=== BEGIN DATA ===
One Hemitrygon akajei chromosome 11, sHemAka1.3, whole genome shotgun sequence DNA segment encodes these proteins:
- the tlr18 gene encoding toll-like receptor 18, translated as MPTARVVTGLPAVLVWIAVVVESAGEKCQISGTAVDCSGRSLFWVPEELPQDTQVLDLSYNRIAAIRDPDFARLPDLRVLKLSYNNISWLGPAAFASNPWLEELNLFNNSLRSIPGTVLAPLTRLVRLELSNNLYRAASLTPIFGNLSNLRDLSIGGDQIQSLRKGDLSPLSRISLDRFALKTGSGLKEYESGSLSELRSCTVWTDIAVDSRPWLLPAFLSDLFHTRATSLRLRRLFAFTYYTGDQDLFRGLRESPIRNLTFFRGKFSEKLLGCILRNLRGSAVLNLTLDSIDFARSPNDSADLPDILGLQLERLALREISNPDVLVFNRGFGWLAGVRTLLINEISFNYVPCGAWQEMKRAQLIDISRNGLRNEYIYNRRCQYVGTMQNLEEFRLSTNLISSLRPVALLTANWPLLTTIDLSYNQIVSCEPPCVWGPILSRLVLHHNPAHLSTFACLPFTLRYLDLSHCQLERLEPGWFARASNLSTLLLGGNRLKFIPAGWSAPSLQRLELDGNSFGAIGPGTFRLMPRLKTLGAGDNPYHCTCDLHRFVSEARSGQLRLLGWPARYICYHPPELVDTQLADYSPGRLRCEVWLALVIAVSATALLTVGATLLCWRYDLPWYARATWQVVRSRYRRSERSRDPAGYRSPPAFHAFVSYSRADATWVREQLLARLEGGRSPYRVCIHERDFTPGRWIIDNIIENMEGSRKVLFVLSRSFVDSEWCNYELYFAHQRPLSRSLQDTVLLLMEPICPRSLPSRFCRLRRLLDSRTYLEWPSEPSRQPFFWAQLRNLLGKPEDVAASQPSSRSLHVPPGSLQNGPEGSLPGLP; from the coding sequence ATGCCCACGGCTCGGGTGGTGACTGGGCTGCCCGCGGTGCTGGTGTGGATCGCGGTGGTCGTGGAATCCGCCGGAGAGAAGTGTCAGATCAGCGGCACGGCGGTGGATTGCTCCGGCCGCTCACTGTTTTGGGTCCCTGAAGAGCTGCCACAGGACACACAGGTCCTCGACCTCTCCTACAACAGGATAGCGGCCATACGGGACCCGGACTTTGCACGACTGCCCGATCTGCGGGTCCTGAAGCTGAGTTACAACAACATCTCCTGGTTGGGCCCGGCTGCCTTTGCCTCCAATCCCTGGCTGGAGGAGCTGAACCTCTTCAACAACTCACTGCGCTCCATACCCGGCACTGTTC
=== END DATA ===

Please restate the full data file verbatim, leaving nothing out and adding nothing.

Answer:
One Hemitrygon akajei chromosome 11, sHemAka1.3, whole genome shotgun sequence DNA segment encodes these proteins:
- the tlr18 gene encoding toll-like receptor 18, translated as MPTARVVTGLPAVLVWIAVVVESAGEKCQISGTAVDCSGRSLFWVPEELPQDTQVLDLSYNRIAAIRDPDFARLPDLRVLKLSYNNISWLGPAAFASNPWLEELNLFNNSLRSIPGTVLAPLTRLVRLELSNNLYRAASLTPIFGNLSNLRDLSIGGDQIQSLRKGDLSPLSRISLDRFALKTGSGLKEYESGSLSELRSCTVWTDIAVDSRPWLLPAFLSDLFHTRATSLRLRRLFAFTYYTGDQDLFRGLRESPIRNLTFFRGKFSEKLLGCILRNLRGSAVLNLTLDSIDFARSPNDSADLPDILGLQLERLALREISNPDVLVFNRGFGWLAGVRTLLINEISFNYVPCGAWQEMKRAQLIDISRNGLRNEYIYNRRCQYVGTMQNLEEFRLSTNLISSLRPVALLTANWPLLTTIDLSYNQIVSCEPPCVWGPILSRLVLHHNPAHLSTFACLPFTLRYLDLSHCQLERLEPGWFARASNLSTLLLGGNRLKFIPAGWSAPSLQRLELDGNSFGAIGPGTFRLMPRLKTLGAGDNPYHCTCDLHRFVSEARSGQLRLLGWPARYICYHPPELVDTQLADYSPGRLRCEVWLALVIAVSATALLTVGATLLCWRYDLPWYARATWQVVRSRYRRSERSRDPAGYRSPPAFHAFVSYSRADATWVREQLLARLEGGRSPYRVCIHERDFTPGRWIIDNIIENMEGSRKVLFVLSRSFVDSEWCNYELYFAHQRPLSRSLQDTVLLLMEPICPRSLPSRFCRLRRLLDSRTYLEWPSEPSRQPFFWAQLRNLLGKPEDVAASQPSSRSLHVPPGSLQNGPEGSLPGLP; from the coding sequence ATGCCCACGGCTCGGGTGGTGACTGGGCTGCCCGCGGTGCTGGTGTGGATCGCGGTGGTCGTGGAATCCGCCGGAGAGAAGTGTCAGATCAGCGGCACGGCGGTGGATTGCTCCGGCCGCTCACTGTTTTGGGTCCCTGAAGAGCTGCCACAGGACACACAGGTCCTCGACCTCTCCTACAACAGGATAGCGGCCATACGGGACCCGGACTTTGCACGACTGCCCGATCTGCGGGTCCTGAAGCTGAGTTACAACAACATCTCCTGGTTGGGCCCGGCTGCCTTTGCCTCCAATCCCTGGCTGGAGGAGCTGAACCTCTTCAACAACTCACTGCGCTCCATACCCGGCACTGTTC